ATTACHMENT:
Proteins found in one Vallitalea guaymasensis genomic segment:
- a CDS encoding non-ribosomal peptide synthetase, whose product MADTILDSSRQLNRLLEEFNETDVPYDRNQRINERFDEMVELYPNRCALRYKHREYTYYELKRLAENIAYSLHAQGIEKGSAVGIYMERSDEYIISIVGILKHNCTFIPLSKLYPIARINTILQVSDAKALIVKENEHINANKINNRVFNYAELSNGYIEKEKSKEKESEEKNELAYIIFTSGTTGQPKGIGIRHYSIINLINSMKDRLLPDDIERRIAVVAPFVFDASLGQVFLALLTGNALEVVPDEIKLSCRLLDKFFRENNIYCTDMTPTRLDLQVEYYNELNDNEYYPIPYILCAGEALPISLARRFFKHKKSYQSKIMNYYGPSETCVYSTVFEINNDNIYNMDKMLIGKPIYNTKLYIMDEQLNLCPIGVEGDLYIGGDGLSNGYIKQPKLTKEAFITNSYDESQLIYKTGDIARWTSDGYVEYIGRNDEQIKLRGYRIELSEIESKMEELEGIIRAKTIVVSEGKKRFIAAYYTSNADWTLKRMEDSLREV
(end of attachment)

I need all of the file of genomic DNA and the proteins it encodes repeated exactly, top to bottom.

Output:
Proteins found in one Vallitalea guaymasensis genomic segment:
- a CDS encoding non-ribosomal peptide synthetase, whose product MADTILDSSRQLNRLLEEFNETDVPYDRNQRINERFDEMVELYPNRCALRYKHREYTYYELKRLAENIAYSLHAQGIEKGSAVGIYMERSDEYIISIVGILKHNCTFIPLSKLYPIARINTILQVSDAKALIVKENEHINANKINNRVFNYAELSNGYIEKEKSKEKESEEKNELAYIIFTSGTTGQPKGIGIRHYSIINLINSMKDRLLPDDIERRIAVVAPFVFDASLGQVFLALLTGNALEVVPDEIKLSCRLLDKFFRENNIYCTDMTPTRLDLQVEYYNELNDNEYYPIPYILCAGEALPISLARRFFKHKKSYQSKIMNYYGPSETCVYSTVFEINNDNIYNMDKMLIGKPIYNTKLYIMDEQLNLCPIGVEGDLYIGGDGLSNGYIKQPKLTKEAFITNSYDESQLIYKTGDIARWTSDGYVEYIGRNDEQIKLRGYRIELSEIESKMEELEGIIRAKTIVVSEGKKRFIAAYYTSNADWTLKRMEDSLREV